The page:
Corvallis was a brand-new experience. “It’s different out west,” she said. “There are enormous supermarkets filled with produce and whole grains. There’s nothing like that here, even now. It’s particular to the west.

“It was beautiful, and also a little boring. My roommates got nervous when I crossed the street against the light. But there was a river that I could run along, and I lived in a group house with different kinds of people — one of them was a soil engineer — and it was wonderful.” During that four-month internship, she copy-edited, wrote pieces for the press’s journal, arranged book tours for authors, and in general learned a great deal about the less glamorous side of the publishing world.

Back home, Lizzie got a job at the Book of the Month Club, doing development (which in publishing means putting together books, from beginning to end; it does not mean fundraising) for the African-American collection, Griot books. She moved to the Upper West Side. “Back then, you could support yourself in publishing,” she said. “I think I made $23,000 a year. I wasn’t living it up, but I could buy my own couch. And I learned a lot more about every aspect of publishing.”


She also learned a great deal about the less elevated aspects of publishing. Part of her job was reading new manuscripts, weeding out the clunkers (most of them), and propelling the good ones to be considered for publication. One of the men for whom she worked said, “‘women can’t write, and black people don’t really read,’” she reported.

Then she went freelance, writing readers’ reports and press releases. “In those days,” the late 1990s, “it was a word-of-mouth thing,” Lizzie said. “If you had a publicist who needed a press release, and you knew someone who wrote quickly…” She was a very quick writer.

Next, Lizzie was hired by a publisher that specialized in packaging books for teens. The firm, called 17th Street Productions — and now owned by Alloy Entertainment — did “all the teen books you could think of,” including the very popular Sweet Valley High series. One of Lizzie’s passions is children’s and teen literature — not only the Sweet Valley High kind but the other, better, longer-lasting kind — and she was able to indulge that love in her work.

After so much effort on other people’s words, Lizzie decided that it was time to work on her own. (Also, “I had a boyfriend I hated and I already had published a friend, a wonderful poet at Yale, in the Book of the Month Club.” Her work there was done.) She applied to writing programs at Columbia, Iowa, and Johns Hopkins, got into all of them, and chose Hopkins. She studied with poets whose work she loved — Sandy McClatchy, Andrew Hudgins, John Irwin. They are “the formal poets of our era,” she said. Through them, “I got to meet all these Southern male poets at the Sewanee writing conference.” It was a yearlong program. She earned a master’s degree, had a teaching fellowship, and once that was finished became an adjunct, teaching writing.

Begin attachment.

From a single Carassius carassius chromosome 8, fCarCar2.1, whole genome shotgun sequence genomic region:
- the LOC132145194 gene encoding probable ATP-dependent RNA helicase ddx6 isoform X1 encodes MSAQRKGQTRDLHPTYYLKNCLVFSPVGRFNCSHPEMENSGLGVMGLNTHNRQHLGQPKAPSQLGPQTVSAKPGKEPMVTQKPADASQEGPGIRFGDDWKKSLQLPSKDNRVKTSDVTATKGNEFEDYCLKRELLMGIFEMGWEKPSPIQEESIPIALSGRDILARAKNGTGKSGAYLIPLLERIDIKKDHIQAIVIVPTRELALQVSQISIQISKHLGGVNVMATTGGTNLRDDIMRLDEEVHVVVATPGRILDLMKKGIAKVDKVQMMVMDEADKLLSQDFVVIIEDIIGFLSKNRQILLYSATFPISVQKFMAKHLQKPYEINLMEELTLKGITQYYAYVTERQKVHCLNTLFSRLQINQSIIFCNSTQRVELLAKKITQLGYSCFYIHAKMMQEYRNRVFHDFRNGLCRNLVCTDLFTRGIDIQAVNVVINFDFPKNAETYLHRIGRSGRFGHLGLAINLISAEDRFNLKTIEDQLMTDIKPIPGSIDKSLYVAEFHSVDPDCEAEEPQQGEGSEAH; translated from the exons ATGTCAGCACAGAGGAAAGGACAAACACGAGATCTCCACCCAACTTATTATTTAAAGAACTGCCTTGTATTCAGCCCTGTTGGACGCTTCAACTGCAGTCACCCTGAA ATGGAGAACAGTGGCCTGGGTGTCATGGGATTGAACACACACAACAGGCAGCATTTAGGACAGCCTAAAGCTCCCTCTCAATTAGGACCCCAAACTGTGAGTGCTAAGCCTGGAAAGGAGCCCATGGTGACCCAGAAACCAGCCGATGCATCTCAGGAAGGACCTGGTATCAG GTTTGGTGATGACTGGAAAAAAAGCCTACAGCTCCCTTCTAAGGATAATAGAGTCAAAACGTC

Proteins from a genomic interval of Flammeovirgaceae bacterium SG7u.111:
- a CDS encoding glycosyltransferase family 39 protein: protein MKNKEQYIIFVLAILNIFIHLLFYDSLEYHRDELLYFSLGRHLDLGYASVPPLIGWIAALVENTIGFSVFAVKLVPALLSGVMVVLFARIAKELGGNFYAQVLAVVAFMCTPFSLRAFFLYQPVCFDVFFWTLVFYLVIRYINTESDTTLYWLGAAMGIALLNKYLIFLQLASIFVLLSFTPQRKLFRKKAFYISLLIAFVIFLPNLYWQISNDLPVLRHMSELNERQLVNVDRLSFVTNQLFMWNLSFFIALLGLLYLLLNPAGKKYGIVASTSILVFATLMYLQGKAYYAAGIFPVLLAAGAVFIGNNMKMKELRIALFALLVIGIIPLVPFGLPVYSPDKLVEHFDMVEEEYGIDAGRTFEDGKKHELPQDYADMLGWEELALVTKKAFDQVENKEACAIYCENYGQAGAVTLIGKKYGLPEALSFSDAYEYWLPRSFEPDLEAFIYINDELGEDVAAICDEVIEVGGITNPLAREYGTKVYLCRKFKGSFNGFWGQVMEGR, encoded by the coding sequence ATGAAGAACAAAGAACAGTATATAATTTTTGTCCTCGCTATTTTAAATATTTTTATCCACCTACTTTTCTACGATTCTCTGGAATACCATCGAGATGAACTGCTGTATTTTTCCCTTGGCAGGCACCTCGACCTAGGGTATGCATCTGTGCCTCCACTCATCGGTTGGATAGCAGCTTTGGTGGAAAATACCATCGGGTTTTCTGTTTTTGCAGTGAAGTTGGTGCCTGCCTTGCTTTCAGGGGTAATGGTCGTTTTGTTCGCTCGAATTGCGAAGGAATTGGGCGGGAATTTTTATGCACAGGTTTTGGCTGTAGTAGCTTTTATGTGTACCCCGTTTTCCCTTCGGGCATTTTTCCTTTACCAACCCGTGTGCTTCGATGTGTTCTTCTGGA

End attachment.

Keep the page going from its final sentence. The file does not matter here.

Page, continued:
Lizzie Skurnick and her son, Javier, in Jersey City last Halloween.
Lizzie Skurnick and her son, Javier, in Jersey City last Halloween.

Can you teach someone to write? “You can give them assignments. I have always been very into forms — one of my teachers always said that the whole purpose of a form is to free up the psyche. When you have a limitation, that improves your craft. You can expose people to literature that expands them. If they really can’t write, you can’t teach people to write, but you can make them competent, and teach them to recognize what competence is.”

You do need a spark, she added. “It’s like what I couldn’t do as a singer. It would have been a disaster if I’d tried.”

Lizzie stayed in Baltimore for seven years, teaching and writing. She published her first book of poetry, “Check-In.” She turned out books for 17th Street Productions. “They needed people who could bang them out,” she said. She could. “Everyone was scornful toward me for writing these books, not fancy novels — the dream of their lives was to be published in the Iowa Review — and I was like ‘Dude, you should do some writing for money.’”

And then she stalled. Management at 17th Street Production changed, and she got fewer assignments. “I had written 10 books, I had published the book of poetry, I had gotten fellowships at Yaddo, Ucross, and Green Mountain. I had done all that — but then I dried up, and I remember jogging around an awful depressing lake, and I told myself, ‘You will have to write yourself out of this or you will endure doing nothing, being no one.’”

No surprise — she did.

Lizzie started a blog she called Old Hag. It was 2003, not so long ago but antediluvian in blog history. “It was just me messing around, having fun, finally writing the criticism I wanted to write in my own voice. I had no idea that anyone was reading us” — the other early bloggers, the “people who became The Awl and Gawker and Wonkette” — “but I was wrong.

“An editor from the New York Times Book Review emailed and said, ‘We read your blog and we would like to have you write a few reviews for us.” After getting over her conviction that the email was a joke — “I wrote back and said this isn’t even funny” — she did contribute reviews to the Times, to the Washington Post, and to the New Yorker.

“From Old Hag I had a huge freelance career, and did occasional free verse on NPR,” she said.

Lizzie also wrote “That Should Be a Word,” where she combined two words into a new one, with a logical definition. They’re hilarious. In nearly every instance, she’s entirely right. Why weren’t those words?